Dear Editor and All Readers,
Just how progressive is Austin? I often ponder that question.
I was delighted that the city passed the sick leave ordinance but was dismayed when that same ordinance was brought down by order of the state's 3rd Court of Appeals ["3rd Court Halts Paid Sick Leave
," Daily News, Nov. 16]. I thought that surely the city's progressive leaders would stage demonstrations, strikes, and rallies in order to illustrate the demand for a just sick leave policy for the city's workers. But, nary a whisper was heard. If only there was a charismatic leader to agitate and inspire the progressives. Wait, what about Beto? Nope, the election is over, he's gone on to other things.
Just how progressive is Austin? Well, the other day I was in a small car accident and had to be sans auto for a day. I don't use Uber or Lyft, they're both companies that, inter alia, exploit their drivers and work against the interests of labor unions (just ask Seattle). Luckily there is RideAustin, the city's progressive alternative. As I was midride, glowing in my self-righteousness (I earned it), I asked the driver how he liked working for RideAustin. He said he liked it but also stated that he didn't think the company would be around much longer due to competition and the lack of customers.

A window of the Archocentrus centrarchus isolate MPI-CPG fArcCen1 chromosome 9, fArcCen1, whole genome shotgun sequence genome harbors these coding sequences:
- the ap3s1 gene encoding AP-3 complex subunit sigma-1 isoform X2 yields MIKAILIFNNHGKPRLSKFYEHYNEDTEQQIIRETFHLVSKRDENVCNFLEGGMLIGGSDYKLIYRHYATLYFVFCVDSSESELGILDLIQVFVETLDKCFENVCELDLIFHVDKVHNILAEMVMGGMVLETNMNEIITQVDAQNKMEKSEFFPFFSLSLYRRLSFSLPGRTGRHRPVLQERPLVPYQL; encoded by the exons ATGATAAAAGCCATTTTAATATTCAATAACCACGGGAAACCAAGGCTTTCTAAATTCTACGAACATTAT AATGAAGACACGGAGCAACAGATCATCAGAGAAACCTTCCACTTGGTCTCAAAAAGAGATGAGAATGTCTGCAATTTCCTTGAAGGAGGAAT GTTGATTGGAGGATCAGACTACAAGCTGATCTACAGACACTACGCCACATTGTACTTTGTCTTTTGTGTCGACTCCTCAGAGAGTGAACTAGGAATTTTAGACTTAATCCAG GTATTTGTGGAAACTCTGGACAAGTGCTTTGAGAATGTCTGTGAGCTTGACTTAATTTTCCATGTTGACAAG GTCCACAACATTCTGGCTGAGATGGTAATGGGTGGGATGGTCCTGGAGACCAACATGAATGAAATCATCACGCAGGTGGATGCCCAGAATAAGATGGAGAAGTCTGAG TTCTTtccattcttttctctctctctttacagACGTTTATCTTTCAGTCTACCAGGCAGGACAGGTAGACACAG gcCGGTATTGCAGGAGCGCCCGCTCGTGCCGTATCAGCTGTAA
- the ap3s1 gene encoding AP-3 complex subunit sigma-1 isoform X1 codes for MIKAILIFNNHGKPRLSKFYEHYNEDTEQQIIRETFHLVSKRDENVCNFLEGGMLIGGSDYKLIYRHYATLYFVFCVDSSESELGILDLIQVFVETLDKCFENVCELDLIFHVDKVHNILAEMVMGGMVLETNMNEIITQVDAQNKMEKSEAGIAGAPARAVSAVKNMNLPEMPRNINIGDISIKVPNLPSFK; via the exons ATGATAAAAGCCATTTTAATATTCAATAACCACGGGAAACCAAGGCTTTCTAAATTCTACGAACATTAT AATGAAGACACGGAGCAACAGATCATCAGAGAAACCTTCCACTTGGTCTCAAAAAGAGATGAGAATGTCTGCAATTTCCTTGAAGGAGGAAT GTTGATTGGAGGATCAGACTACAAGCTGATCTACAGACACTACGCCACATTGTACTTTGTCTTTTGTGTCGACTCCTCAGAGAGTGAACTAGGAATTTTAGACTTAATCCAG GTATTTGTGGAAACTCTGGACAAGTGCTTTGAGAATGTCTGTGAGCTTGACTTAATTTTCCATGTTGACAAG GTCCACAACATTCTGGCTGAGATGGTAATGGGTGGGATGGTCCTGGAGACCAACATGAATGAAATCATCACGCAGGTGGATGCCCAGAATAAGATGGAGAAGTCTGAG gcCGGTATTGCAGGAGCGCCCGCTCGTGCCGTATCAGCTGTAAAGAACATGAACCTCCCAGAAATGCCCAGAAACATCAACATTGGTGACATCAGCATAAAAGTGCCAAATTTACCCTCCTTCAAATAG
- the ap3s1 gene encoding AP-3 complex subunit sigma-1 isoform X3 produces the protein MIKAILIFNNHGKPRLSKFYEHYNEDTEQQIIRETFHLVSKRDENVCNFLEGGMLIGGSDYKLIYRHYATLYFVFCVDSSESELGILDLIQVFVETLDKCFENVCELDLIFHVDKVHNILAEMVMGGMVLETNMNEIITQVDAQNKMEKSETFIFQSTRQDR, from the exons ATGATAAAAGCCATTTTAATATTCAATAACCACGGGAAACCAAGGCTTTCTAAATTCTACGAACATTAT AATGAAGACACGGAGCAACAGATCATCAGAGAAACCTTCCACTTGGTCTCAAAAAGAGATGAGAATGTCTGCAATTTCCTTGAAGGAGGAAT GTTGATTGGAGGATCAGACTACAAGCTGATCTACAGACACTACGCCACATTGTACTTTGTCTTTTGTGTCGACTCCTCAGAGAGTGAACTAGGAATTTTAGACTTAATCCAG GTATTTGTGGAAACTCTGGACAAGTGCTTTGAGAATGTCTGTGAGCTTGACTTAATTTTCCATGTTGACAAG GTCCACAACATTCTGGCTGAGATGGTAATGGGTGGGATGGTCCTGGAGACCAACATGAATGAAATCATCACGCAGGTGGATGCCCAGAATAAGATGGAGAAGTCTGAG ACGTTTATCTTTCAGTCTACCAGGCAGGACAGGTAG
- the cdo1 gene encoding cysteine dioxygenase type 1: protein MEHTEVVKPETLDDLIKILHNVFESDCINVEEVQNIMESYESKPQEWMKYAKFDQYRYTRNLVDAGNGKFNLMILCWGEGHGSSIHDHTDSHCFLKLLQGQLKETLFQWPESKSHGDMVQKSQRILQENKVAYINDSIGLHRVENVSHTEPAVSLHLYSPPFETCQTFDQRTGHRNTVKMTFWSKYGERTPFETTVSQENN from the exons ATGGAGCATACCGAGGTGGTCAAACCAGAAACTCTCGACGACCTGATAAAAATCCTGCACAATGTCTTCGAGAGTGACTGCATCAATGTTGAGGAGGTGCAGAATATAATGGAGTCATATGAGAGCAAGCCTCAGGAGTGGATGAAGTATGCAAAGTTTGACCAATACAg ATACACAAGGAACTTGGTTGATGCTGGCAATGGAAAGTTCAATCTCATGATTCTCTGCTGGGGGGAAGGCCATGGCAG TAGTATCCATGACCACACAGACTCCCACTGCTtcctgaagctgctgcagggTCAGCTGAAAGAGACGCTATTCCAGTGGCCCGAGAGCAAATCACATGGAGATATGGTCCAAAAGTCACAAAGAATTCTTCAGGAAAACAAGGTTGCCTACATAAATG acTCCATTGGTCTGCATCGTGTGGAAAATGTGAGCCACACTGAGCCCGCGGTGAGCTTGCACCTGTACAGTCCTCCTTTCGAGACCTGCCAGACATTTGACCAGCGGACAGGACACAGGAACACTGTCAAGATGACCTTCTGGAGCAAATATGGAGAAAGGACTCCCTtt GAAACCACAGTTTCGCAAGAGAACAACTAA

But I thought Austin was a progressive city with an abundant populace of stalwart fellow travelers who consumed with a conscience? Wrong again. Austin is not a progressive city; it is a liberal city, but it's not progressive. Chick-fil-A flourishes here, as do Uber, Lyft, Facebook, Apple, Amazon, etc., all corporations that have a history of anti-progressive policies. Despite what we think, there is an ironclad link between our consumption and the creation, or destruction, of progressive public policies.